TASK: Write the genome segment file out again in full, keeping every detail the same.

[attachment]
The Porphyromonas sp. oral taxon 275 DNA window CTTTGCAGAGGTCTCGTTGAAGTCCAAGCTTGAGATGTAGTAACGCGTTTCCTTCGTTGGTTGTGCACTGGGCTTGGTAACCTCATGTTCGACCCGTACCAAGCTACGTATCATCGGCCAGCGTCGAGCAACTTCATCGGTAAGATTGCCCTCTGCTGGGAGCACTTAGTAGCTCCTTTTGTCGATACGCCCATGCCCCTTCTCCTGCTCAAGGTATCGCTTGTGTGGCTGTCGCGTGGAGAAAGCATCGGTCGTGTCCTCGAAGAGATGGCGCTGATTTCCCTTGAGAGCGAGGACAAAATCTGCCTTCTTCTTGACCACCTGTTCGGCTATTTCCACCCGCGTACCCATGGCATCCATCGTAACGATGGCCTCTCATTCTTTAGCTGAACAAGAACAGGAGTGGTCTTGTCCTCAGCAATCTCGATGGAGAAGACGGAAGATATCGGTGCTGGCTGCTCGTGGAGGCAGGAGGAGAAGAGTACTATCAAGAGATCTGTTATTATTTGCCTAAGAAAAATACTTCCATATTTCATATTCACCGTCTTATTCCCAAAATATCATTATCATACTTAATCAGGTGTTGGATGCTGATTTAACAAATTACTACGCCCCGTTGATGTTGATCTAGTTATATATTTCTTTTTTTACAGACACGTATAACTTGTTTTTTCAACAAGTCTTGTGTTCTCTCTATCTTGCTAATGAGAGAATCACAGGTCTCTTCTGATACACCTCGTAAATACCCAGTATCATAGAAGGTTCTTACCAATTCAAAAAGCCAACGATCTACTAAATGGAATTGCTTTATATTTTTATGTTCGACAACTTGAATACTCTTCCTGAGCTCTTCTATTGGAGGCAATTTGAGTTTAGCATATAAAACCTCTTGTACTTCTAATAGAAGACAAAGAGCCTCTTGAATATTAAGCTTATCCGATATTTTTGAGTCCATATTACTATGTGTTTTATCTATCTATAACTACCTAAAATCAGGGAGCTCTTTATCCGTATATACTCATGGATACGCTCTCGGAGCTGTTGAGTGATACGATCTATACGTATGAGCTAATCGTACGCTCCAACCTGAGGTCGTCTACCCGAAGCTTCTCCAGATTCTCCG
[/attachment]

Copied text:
The Porphyromonas sp. oral taxon 275 DNA window CTTTGCAGAGGTCTCGTTGAAGTCCAAGCTTGAGATGTAGTAACGCGTTTCCTTCGTTGGTTGTGCACTGGGCTTGGTAACCTCATGTTCGACCCGTACCAAGCTACGTATCATCGGCCAGCGTCGAGCAACTTCATCGGTAAGATTGCCCTCTGCTGGGAGCACTTAGTAGCTCCTTTTGTCGATACGCCCATGCCCCTTCTCCTGCTCAAGGTATCGCTTGTGTGGCTGTCGCGTGGAGAAAGCATCGGTCGTGTCCTCGAAGAGATGGCGCTGATTTCCCTTGAGAGCGAGGACAAAATCTGCCTTCTTCTTGACCACCTGTTCGGCTATTTCCACCCGCGTACCCATGGCATCCATCGTAACGATGGCCTCTCATTCTTTAGCTGAACAAGAACAGGAGTGGTCTTGTCCTCAGCAATCTCGATGGAGAAGACGGAAGATATCGGTGCTGGCTGCTCGTGGAGGCAGGAGGAGAAGAGTACTATCAAGAGATCTGTTATTATTTGCCTAAGAAAAATACTTCCATATTTCATATTCACCGTCTTATTCCCAAAATATCATTATCATACTTAATCAGGTGTTGGATGCTGATTTAACAAATTACTACGCCCCGTTGATGTTGATCTAGTTATATATTTCTTTTTTTACAGACACGTATAACTTGTTTTTTCAACAAGTCTTGTGTTCTCTCTATCTTGCTAATGAGAGAATCACAGGTCTCTTCTGATACACCTCGTAAATACCCAGTATCATAGAAGGTTCTTACCAATTCAAAAAGCCAACGATCTACTAAATGGAATTGCTTTATATTTTTATGTTCGACAACTTGAATACTCTTCCTGAGCTCTTCTATTGGAGGCAATTTGAGTTTAGCATATAAAACCTCTTGTACTTCTAATAGAAGACAAAGAGCCTCTTGAATATTAAGCTTATCCGATATTTTTGAGTCCATATTACTATGTGTTTTATCTATCTATAACTACCTAAAATCAGGGAGCTCTTTATCCGTATATACTCATGGATACGCTCTCGGAGCTGTTGAGTGATACGATCTATACGTATGAGCTAATCGTACGCTCCAACCTGAGGTCGTCTACCCGAAGCTTCTCCAGATTCTCCG